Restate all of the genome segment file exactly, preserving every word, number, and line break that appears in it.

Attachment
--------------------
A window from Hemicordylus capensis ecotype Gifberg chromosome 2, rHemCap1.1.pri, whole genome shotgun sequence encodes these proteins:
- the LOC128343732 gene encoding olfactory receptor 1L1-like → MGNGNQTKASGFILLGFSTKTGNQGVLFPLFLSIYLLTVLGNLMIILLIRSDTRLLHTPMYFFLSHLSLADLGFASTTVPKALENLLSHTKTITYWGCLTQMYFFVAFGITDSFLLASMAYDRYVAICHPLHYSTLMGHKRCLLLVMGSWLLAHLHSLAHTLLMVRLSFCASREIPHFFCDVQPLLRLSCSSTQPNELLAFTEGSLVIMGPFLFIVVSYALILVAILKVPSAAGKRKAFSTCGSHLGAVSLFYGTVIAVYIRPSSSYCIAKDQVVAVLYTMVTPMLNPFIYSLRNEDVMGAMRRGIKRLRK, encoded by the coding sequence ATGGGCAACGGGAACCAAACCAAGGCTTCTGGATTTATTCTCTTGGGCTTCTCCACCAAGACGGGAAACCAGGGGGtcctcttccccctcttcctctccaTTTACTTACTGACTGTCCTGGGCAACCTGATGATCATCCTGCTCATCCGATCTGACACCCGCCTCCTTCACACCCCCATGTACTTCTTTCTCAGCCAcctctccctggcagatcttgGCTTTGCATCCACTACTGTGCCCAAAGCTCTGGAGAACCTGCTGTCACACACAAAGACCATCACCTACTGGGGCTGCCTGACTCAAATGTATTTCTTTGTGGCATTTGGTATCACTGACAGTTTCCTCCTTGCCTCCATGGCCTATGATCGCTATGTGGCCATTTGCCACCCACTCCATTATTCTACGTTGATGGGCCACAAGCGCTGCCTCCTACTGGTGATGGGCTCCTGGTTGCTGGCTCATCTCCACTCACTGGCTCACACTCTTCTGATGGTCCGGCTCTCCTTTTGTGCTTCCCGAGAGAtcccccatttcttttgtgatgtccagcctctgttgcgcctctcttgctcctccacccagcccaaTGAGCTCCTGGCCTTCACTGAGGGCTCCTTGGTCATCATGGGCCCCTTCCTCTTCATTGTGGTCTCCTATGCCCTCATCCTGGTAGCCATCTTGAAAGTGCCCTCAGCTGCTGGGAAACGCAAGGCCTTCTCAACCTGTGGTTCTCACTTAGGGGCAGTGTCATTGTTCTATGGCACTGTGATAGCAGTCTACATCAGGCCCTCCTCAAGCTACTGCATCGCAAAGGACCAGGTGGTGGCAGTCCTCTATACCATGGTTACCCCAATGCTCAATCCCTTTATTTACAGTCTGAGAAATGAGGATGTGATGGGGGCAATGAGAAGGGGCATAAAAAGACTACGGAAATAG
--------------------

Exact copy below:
A window from Hemicordylus capensis ecotype Gifberg chromosome 2, rHemCap1.1.pri, whole genome shotgun sequence encodes these proteins:
- the LOC128343732 gene encoding olfactory receptor 1L1-like → MGNGNQTKASGFILLGFSTKTGNQGVLFPLFLSIYLLTVLGNLMIILLIRSDTRLLHTPMYFFLSHLSLADLGFASTTVPKALENLLSHTKTITYWGCLTQMYFFVAFGITDSFLLASMAYDRYVAICHPLHYSTLMGHKRCLLLVMGSWLLAHLHSLAHTLLMVRLSFCASREIPHFFCDVQPLLRLSCSSTQPNELLAFTEGSLVIMGPFLFIVVSYALILVAILKVPSAAGKRKAFSTCGSHLGAVSLFYGTVIAVYIRPSSSYCIAKDQVVAVLYTMVTPMLNPFIYSLRNEDVMGAMRRGIKRLRK, encoded by the coding sequence ATGGGCAACGGGAACCAAACCAAGGCTTCTGGATTTATTCTCTTGGGCTTCTCCACCAAGACGGGAAACCAGGGGGtcctcttccccctcttcctctccaTTTACTTACTGACTGTCCTGGGCAACCTGATGATCATCCTGCTCATCCGATCTGACACCCGCCTCCTTCACACCCCCATGTACTTCTTTCTCAGCCAcctctccctggcagatcttgGCTTTGCATCCACTACTGTGCCCAAAGCTCTGGAGAACCTGCTGTCACACACAAAGACCATCACCTACTGGGGCTGCCTGACTCAAATGTATTTCTTTGTGGCATTTGGTATCACTGACAGTTTCCTCCTTGCCTCCATGGCCTATGATCGCTATGTGGCCATTTGCCACCCACTCCATTATTCTACGTTGATGGGCCACAAGCGCTGCCTCCTACTGGTGATGGGCTCCTGGTTGCTGGCTCATCTCCACTCACTGGCTCACACTCTTCTGATGGTCCGGCTCTCCTTTTGTGCTTCCCGAGAGAtcccccatttcttttgtgatgtccagcctctgttgcgcctctcttgctcctccacccagcccaaTGAGCTCCTGGCCTTCACTGAGGGCTCCTTGGTCATCATGGGCCCCTTCCTCTTCATTGTGGTCTCCTATGCCCTCATCCTGGTAGCCATCTTGAAAGTGCCCTCAGCTGCTGGGAAACGCAAGGCCTTCTCAACCTGTGGTTCTCACTTAGGGGCAGTGTCATTGTTCTATGGCACTGTGATAGCAGTCTACATCAGGCCCTCCTCAAGCTACTGCATCGCAAAGGACCAGGTGGTGGCAGTCCTCTATACCATGGTTACCCCAATGCTCAATCCCTTTATTTACAGTCTGAGAAATGAGGATGTGATGGGGGCAATGAGAAGGGGCATAAAAAGACTACGGAAATAG